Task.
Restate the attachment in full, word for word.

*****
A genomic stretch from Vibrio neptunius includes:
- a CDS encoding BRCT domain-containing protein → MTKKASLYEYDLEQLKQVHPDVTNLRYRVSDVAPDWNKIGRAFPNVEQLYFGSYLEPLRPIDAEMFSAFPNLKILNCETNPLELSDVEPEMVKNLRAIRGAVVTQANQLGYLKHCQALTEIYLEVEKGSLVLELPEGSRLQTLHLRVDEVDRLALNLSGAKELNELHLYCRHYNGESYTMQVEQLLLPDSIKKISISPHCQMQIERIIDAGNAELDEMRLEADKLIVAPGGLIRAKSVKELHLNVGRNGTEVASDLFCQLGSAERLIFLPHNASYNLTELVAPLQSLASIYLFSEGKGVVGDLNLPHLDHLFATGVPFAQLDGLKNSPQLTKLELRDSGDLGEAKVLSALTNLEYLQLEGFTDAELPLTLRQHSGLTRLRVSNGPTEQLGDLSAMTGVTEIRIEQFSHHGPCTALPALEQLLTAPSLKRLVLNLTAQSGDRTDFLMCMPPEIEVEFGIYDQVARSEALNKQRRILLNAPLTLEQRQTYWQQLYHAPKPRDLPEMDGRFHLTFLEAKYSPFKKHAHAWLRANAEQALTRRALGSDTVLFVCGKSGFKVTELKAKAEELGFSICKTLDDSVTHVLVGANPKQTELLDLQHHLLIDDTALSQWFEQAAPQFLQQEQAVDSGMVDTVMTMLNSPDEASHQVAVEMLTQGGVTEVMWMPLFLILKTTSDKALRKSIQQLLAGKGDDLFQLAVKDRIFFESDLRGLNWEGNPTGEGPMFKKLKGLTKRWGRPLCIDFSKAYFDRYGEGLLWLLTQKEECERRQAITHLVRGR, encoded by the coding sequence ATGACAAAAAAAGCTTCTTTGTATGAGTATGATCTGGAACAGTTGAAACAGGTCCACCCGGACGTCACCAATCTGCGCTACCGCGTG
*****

A genomic stretch from Vibrio neptunius includes:
- a CDS encoding BRCT domain-containing protein → MTKKASLYEYDLEQLKQVHPDVTNLRYRVSDVAPDWNKIGRAFPNVEQLYFGSYLEPLRPIDAEMFSAFPNLKILNCETNPLELSDVEPEMVKNLRAIRGAVVTQANQLGYLKHCQALTEIYLEVEKGSLVLELPEGSRLQTLHLRVDEVDRLALNLSGAKELNELHLYCRHYNGESYTMQVEQLLLPDSIKKISISPHCQMQIERIIDAGNAELDEMRLEADKLIVAPGGLIRAKSVKELHLNVGRNGTEVASDLFCQLGSAERLIFLPHNASYNLTELVAPLQSLASIYLFSEGKGVVGDLNLPHLDHLFATGVPFAQLDGLKNSPQLTKLELRDSGDLGEAKVLSALTNLEYLQLEGFTDAELPLTLRQHSGLTRLRVSNGPTEQLGDLSAMTGVTEIRIEQFSHHGPCTALPALEQLLTAPSLKRLVLNLTAQSGDRTDFLMCMPPEIEVEFGIYDQVARSEALNKQRRILLNAPLTLEQRQTYWQQLYHAPKPRDLPEMDGRFHLTFLEAKYSPFKKHAHAWLRANAEQALTRRALGSDTVLFVCGKSGFKVTELKAKAEELGFSICKTLDDSVTHVLVGANPKQTELLDLQHHLLIDDTALSQWFEQAAPQFLQQEQAVDSGMVDTVMTMLNSPDEASHQVAVEMLTQGGVTEVMWMPLFLILKTTSDKALRKSIQQLLAGKGDDLFQLAVKDRIFFESDLRGLNWEGNPTGEGPMFKKLKGLTKRWGRPLCIDFSKAYFDRYGEGLLWLLTQKEECERRQAITHLVRGR, encoded by the coding sequence ATGACAAAAAAAGCTTCTTTGTATGAGTATGATCTGGAACAGTTGAAACAGGTCCACCCGGACGTCACCAATCTGCGCTACCGCGTG